"I want to return and give back to this community," Solis said "I have been here since I was four. I just want to do anything possible to help that. If I do move up in law enforcement here or the criminal justice system here, that will help me make a bigger impact than a 17-year-old now. Especially with the rate of murders right now going up-- who knows, maybe it will start going down or maybe it will go up even worse. But I do want to somehow give back here and help out here."
Deputy Chief David Hopkins has three decades under his belt in law enforcement in Rockford. He has let his career play out in the city, and says, out of 150,000+ people, most are very law-abiding. They don't want to have these types of things happening in the community. He says there are a few that step out of bounds, and that is where the police come in.
Hopkins says one-on-one interaction will be key to addressing crime.
"In the past, you would come into the department and you would generally work an area and get to know those people. This puts an entire team of officers in an area to get to know the people that live there. It is best to develop that relationship before you need it. All relationships move on the speed of trust. There has to be a genuine trust between the police and the community.”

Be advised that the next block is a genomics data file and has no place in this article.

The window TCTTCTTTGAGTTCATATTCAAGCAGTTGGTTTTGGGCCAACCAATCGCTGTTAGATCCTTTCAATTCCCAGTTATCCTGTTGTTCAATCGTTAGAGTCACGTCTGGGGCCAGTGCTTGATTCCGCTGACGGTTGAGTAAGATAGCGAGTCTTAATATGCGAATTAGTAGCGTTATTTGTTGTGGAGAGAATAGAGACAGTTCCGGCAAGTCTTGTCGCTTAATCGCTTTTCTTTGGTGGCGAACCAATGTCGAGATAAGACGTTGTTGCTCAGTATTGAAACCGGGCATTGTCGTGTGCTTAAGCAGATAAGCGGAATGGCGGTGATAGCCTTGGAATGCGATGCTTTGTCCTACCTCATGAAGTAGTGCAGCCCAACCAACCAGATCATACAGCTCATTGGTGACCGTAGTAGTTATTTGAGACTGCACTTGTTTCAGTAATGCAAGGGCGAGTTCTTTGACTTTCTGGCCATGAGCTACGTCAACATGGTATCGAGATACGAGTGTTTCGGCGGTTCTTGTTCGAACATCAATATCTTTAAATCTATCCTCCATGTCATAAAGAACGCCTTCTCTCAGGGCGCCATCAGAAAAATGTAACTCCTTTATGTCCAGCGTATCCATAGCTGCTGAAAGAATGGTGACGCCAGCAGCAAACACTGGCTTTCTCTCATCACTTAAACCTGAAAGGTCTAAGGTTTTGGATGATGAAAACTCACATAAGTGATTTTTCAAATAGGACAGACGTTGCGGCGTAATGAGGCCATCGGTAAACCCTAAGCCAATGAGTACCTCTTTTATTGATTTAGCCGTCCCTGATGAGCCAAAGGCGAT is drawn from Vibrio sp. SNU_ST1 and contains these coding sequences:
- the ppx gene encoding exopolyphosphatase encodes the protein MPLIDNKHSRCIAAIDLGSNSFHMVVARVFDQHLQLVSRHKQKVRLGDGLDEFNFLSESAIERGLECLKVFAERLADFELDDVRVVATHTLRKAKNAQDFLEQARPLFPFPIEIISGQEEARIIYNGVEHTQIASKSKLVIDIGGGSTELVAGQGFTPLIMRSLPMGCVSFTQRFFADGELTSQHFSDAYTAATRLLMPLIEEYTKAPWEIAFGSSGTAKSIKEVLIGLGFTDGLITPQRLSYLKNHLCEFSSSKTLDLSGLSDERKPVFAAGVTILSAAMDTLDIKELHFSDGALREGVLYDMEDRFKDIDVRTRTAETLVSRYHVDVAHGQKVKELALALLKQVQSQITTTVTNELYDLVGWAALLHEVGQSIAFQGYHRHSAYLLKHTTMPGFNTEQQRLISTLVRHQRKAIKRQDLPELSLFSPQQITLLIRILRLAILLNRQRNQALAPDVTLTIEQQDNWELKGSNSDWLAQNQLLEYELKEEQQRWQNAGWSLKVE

The neighborhood concept is one that the group Transform Rockford also wants to build on.
“Each neighborhood has assets and strengths," said Mike Schablaske, Executive Director of Transform Rockford. "We might not see them or appreciate them right off, but they are there and they are to be worked with, built upon, and lifted up. It’s critical that we get to know them if we are going to transform the region. We need to get past broad generalizations like “East Side” and “West Side.” That doesn’t do justice to the neighborhoods and the people.”
Joshua Patterson is president of the Wabongo Leadership Council. He didn’t grow up in Rockford, but came here for a job. When he first moved to the city, he was told to avoid certain parts of town.
“I kind of coined a term that I used to describe some people I engaged with. That term is “Rockford native-haters.”
Since then, he formed the Council which works with students to take part in job fairs and learn how to market themselves to potential employers. The organization has found that some students lack the confidence to see what their strengths are. He works with them to develop lists of their skills that could make them good workers. They also sponsor college tours because, he says, some young people have never left Rockford, and don't always know what other opportunities they may have.
Patterson says this is his mission because he had lots of mentors when he was growing up. He says it wasn’t just one person-- but coaches, YMCA leaders, and others who he says probably didn’t realize how large their imprint was.
Personal Mission Out Of Tragedy
Rosemary Wright, who lost her son to Rockford violence, says she feels safe in the city.
“I will not walk around in fear because I know God has not given me the spirit of fear,” Wright said. “People think just because we lost a son, that we feel different about Rockford. I still like Rockford.”
Like Patterson, Wright sees her role clearly in the community right now.
“Our kids need help. That’s one thing I plan to do. I plan to retire this year, and I want to really get involved with our kids because our kids are really hurting. Rockford is a good place, but Rockford can be a better place.”